Blog Post: Term 4, Week 4, 2018
In Old Testament times, there was an understanding and mandate between family members to care for relatives who were widowed. In particular, women. For many reasons, women were extremely vulnerable if left without a husband and had very limited means of income or protection. Compounding this was the importance of producing an heir so that the family name would continue. As such, it was a brother’s duty to marry a widowed sister-in-law if her husband had died. This sounds a little odd to a 21st century audience, but is actually a very kind and caring duty to be fulfilled.
The book of Ruth works through this dilemma. Naomi and her husband leave Israel and travel to another land due to a severe drought. Whilst there, her husband and two sons die, leaving Naomi and her son’s wives, both of whom come from a foreign land themselves. The story unfolds, and Naomi decides to return to Israel. She urges her two foreign daughters to return to their families and worship their gods. One leaves, the other (Ruth) stays. For the remainder of the book, we follow the story of Ruth.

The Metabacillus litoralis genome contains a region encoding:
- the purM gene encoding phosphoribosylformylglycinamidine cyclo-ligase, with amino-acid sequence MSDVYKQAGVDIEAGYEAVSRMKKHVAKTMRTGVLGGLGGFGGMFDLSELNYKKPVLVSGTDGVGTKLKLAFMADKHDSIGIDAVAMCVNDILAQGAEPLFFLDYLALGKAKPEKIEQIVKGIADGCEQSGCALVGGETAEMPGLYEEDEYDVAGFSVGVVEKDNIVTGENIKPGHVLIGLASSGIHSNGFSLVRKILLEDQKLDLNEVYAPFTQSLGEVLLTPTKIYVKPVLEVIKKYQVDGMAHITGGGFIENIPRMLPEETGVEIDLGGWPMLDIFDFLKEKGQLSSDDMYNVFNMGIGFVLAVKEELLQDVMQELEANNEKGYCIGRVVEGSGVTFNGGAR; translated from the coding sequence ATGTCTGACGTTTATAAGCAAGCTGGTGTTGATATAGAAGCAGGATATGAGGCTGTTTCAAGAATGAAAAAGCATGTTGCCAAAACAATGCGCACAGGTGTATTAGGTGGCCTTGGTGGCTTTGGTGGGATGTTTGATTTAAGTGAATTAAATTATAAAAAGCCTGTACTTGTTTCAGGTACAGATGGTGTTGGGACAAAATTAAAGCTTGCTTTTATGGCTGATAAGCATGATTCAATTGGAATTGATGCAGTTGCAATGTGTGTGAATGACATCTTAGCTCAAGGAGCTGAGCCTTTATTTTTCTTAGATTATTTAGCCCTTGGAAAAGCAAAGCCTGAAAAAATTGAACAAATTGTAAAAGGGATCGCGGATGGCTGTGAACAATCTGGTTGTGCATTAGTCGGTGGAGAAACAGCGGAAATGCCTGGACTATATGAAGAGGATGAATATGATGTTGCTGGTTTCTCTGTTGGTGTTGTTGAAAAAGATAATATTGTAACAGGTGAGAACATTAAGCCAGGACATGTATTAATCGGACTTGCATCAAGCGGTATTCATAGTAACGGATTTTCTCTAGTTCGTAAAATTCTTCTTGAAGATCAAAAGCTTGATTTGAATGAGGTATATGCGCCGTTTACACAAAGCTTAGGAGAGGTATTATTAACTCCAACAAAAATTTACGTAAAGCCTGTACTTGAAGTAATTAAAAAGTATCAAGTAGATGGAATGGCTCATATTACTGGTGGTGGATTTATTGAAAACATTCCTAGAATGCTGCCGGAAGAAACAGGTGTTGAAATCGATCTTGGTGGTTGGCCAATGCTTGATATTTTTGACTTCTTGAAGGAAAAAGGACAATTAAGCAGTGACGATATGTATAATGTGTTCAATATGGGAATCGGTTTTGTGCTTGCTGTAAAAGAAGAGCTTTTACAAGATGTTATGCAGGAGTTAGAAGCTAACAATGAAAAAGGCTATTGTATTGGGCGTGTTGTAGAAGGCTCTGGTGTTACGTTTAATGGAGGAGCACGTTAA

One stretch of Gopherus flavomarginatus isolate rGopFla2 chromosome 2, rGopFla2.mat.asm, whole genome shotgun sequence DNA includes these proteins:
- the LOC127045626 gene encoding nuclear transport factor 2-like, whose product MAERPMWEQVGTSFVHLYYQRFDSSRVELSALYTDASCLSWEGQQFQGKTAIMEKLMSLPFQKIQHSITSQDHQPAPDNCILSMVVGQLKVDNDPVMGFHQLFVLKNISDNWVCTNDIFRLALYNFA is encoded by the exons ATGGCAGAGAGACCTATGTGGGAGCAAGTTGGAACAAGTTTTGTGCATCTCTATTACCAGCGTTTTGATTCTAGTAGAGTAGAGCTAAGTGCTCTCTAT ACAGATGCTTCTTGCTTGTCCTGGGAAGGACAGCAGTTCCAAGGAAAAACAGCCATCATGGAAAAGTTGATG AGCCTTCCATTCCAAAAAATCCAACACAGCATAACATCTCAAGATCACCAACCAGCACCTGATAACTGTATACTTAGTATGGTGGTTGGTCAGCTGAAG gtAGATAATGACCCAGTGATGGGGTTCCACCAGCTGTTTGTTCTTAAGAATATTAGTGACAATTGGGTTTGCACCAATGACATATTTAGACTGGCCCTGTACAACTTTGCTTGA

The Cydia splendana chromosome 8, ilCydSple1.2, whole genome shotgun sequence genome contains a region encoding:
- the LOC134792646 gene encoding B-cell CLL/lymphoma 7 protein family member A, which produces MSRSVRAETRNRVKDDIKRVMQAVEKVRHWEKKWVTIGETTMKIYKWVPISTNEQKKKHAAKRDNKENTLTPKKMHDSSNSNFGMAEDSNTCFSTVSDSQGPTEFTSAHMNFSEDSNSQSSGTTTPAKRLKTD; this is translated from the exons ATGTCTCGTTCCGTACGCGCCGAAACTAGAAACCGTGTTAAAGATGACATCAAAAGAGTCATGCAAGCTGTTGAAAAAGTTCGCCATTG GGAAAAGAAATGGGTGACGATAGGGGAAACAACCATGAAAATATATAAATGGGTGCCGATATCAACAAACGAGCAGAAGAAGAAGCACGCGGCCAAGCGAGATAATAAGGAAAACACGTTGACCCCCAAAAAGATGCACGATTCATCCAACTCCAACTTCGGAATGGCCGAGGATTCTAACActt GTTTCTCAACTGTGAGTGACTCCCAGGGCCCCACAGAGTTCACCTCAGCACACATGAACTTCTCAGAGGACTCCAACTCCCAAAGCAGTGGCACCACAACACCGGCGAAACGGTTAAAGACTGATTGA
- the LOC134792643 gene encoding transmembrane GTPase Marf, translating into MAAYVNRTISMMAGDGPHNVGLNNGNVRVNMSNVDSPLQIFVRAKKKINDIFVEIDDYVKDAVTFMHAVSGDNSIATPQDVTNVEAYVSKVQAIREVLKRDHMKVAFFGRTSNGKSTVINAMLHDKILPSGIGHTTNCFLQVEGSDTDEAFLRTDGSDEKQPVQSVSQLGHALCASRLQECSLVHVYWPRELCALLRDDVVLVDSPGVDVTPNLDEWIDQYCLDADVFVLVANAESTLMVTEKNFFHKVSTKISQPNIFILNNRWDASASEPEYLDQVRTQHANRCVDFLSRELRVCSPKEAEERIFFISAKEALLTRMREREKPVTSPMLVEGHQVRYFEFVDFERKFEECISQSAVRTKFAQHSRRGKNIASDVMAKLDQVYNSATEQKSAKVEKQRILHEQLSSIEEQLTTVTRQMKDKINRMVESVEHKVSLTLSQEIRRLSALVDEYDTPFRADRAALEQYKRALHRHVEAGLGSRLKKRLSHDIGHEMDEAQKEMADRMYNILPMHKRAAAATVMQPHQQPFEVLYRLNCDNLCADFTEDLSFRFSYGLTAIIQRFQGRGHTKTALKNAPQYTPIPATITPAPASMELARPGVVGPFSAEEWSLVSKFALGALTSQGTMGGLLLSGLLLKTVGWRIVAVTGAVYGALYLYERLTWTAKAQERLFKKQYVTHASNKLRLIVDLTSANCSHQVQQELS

Upon returning to Israel, Ruth gleans in the field of a man named Boaz who is one of Naomi’s Kinsman Redeemers. That is, he has a duty and responsibility to care for Naomi and Ruth. After a series of events, Boaz marries Ruth,
Ruth has a baby boy and Naomi’s joy is restored. A beautiful story of love, faithfulness, integrity and a demonstration of God’s goodness and sovereignty.
As the book concludes there is a very short and simple statement. It says,
“The women living there said, “Naomi has a son!” And they named him Obed. He was the father of Jesse, the father of David”.
We all know that it was from the lineage of David that Christ, the Redeemer of the world would be born. How amazing it is to see God’s sovereign hand at work through all hardships. Not only did he redeem and rescue Naomi and Ruth, but the entire world through Christ his one and only son.